Huawei invites U.S. to investigate security concerns

Huawei invited the U.S. government to open an investigation into any security concerns it may have with the Chinese vendor in a bid to knock down what it deems are unsubstantiated claims that it poses a threat to U.S. national security.

In an extensive open letter posted on the company's website, Ken Hu, Huawei's deputy chairman, directly addressed questions over Huawei's ties to the Chinese government and military, which some U.S. politicians raised last year. Hu wrote that claims Huawei receives financial support from the Chinese government or has ties to the Chinese military are "falsehoods" that "have had significant and negative impact on our business activity."

Huawei has grown to become the world's second largest network equipment vendor, and raked in $28 billion in unaudited revenue in 2010, putting it behind only Ericsson (NASDAQ:ERIC). 

"Over the past 10 years, as we have been investing in the United States, we have encountered a number of misperceptions that some hold about Huawei," Hu wrote in the nearly 2,000-word letter. "We sincerely hope that the United States government will carry out a formal investigation on any concerns it may have."

Both Huawei and its smaller Chinese rival ZTE were in the running for a multibillion-dollar network modernization contract from Sprint Nextel (NYSE:S), which was ultimately awarded to Alcatel-Lucent (NASDAQ:ALU), Ericsson and Samsung. Sprint said that security concerns did not affect its vendor selections.

Hu wrote "the allegation of military ties rests on nothing but the fact that Huawei's founder and CEO, Mr. Ren Zhengfei, once served in the People's Liberation Army." Hu wrote that Ren was eventually promoted to a role in the army's Engineering Corps and did not have a military rank. He retired from the army in 1983 when the Chinese government disbanded the Engineering Corps.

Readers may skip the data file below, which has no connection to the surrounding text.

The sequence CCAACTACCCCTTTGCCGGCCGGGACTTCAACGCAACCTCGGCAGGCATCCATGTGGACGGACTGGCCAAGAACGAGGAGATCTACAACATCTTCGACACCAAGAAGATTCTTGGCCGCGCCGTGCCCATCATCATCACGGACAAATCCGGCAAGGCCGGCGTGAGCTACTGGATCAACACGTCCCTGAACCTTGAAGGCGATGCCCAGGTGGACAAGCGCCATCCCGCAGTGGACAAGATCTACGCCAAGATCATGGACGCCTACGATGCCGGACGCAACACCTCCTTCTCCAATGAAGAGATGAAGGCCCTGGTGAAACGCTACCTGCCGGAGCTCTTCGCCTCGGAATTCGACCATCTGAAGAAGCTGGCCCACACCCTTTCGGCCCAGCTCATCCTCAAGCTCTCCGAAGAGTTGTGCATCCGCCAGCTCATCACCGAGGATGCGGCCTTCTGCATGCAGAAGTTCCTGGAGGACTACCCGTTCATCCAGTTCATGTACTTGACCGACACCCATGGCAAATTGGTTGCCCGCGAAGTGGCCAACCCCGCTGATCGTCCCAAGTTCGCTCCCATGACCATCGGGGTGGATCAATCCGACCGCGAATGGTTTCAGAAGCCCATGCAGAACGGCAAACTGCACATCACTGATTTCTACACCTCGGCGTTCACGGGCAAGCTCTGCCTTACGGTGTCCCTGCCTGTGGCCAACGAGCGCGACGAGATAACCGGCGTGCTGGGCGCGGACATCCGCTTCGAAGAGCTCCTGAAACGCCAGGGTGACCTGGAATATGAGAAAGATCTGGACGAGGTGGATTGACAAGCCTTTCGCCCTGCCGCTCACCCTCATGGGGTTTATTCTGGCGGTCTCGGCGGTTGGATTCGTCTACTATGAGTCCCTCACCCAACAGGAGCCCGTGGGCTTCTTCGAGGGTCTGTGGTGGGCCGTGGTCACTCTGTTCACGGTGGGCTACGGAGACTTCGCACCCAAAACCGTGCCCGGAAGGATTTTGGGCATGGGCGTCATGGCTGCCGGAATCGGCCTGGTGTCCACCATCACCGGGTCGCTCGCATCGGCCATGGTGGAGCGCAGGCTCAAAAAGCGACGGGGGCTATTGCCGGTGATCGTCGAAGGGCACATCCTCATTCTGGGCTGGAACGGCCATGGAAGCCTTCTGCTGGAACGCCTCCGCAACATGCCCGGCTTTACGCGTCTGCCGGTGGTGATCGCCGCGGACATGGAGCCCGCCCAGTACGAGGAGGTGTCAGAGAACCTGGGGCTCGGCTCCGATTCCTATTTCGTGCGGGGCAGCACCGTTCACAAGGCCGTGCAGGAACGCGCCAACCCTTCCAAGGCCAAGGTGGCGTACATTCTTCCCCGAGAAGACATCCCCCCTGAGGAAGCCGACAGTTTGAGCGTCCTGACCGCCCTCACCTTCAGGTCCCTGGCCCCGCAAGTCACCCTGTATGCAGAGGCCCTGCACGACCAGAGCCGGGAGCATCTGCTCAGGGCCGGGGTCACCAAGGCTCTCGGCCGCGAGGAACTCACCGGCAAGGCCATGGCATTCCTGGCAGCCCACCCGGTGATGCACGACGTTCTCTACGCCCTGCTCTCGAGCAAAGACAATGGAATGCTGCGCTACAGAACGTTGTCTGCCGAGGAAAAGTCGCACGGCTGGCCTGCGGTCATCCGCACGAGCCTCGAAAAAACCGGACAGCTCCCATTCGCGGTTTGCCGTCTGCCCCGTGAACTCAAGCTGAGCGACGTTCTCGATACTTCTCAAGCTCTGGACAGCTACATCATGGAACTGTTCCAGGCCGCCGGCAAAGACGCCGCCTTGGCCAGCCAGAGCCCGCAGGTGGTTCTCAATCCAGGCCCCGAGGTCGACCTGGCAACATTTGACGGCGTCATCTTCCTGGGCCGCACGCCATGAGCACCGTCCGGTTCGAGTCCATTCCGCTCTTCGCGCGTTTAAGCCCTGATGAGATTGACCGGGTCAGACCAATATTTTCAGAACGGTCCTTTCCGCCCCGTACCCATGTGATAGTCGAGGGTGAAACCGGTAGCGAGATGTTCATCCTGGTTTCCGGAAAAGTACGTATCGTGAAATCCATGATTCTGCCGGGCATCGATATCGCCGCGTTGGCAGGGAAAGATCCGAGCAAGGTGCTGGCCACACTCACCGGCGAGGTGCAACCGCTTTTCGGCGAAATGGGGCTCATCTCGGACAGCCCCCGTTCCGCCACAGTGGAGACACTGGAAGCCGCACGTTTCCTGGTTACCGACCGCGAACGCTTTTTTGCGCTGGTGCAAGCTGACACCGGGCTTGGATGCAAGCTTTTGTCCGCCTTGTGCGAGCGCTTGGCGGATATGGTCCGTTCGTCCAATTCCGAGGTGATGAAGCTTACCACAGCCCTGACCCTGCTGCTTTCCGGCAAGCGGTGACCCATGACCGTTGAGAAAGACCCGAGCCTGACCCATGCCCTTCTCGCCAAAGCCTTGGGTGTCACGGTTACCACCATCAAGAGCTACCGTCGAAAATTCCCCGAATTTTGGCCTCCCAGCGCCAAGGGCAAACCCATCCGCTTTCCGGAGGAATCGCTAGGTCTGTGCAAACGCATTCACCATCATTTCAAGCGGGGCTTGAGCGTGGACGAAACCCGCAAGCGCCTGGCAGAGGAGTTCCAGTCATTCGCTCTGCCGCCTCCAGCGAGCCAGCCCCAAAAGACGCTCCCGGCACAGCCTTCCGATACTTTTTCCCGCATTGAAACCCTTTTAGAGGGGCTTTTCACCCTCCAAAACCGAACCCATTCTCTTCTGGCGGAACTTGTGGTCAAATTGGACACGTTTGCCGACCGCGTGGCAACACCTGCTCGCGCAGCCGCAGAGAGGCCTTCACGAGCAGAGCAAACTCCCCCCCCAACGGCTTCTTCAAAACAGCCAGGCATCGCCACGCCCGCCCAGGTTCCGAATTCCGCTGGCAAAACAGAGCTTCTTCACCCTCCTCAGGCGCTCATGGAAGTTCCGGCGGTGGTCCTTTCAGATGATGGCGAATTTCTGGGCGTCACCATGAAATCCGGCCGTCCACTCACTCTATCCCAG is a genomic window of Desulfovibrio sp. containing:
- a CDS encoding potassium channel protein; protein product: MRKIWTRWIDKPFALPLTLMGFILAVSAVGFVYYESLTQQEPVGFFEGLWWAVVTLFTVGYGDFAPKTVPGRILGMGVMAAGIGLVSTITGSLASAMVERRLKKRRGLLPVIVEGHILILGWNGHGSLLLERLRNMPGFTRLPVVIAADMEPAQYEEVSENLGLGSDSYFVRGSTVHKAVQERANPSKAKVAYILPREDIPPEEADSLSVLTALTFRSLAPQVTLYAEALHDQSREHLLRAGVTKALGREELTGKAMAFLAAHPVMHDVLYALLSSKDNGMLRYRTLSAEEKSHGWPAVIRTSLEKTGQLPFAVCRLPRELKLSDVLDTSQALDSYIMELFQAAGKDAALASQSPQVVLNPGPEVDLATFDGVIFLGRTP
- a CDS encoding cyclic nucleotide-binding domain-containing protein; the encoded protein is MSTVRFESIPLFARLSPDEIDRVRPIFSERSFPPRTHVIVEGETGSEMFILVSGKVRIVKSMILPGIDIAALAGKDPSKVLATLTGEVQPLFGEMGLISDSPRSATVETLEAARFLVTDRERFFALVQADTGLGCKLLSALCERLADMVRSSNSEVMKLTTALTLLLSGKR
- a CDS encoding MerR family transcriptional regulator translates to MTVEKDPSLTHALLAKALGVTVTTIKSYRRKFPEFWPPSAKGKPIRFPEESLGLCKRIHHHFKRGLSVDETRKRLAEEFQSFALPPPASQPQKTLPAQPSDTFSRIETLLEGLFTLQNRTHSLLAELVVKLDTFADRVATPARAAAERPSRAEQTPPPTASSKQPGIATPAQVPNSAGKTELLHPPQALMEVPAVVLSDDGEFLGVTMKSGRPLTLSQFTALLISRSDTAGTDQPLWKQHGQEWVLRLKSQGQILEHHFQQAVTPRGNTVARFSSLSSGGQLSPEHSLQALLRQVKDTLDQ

"It is a matter of fact that Mr. Ren is just one of the many CEOs around the world who have served in the military, and ... it is also factual to say that no one has ever offered any evidence that Huawei has been involved in any military technologies at any time."

Hu noted that Huawei has more than 1,000 U.S. employees, and that in 2010 the company purchased products and services from American companies totaling some $6.1 billion. He also wrote that Huawei's investment in research and development activities in the United States has grown by an average of 66 percent per year, reaching $62 million in 2010.

"If the United States government has any real concerns of this nature about Huawei we would like to clearly understand those concerns, and whether they relate to the past or future development of our company," Hu wrote. "We believe we can work closely with the United States government to address any concerns and we will certainly comply with any additional security requirements. We also remain open to any investigation deemed necessary by American authorities and we will continue to cooperate transparently with all government agencies."

For more:
- see this Huawei letter
- see this WSJ article (sub. req.)
- see this WSJ blog post (sub. req.)
- see this Bloomberg article

Related Articles:
Huawei keeps U.S. in focus, despite potential Sprint setback
Alca-Lu confident ahead of Sprint network bid
Report: Sprint excludes Huawei, ZTE from network project over security concerns
Former defense official joins Amerilink in Huawei lobbying bid
Lawmakers ask FCC to probe security risks from Huawei, ZTE

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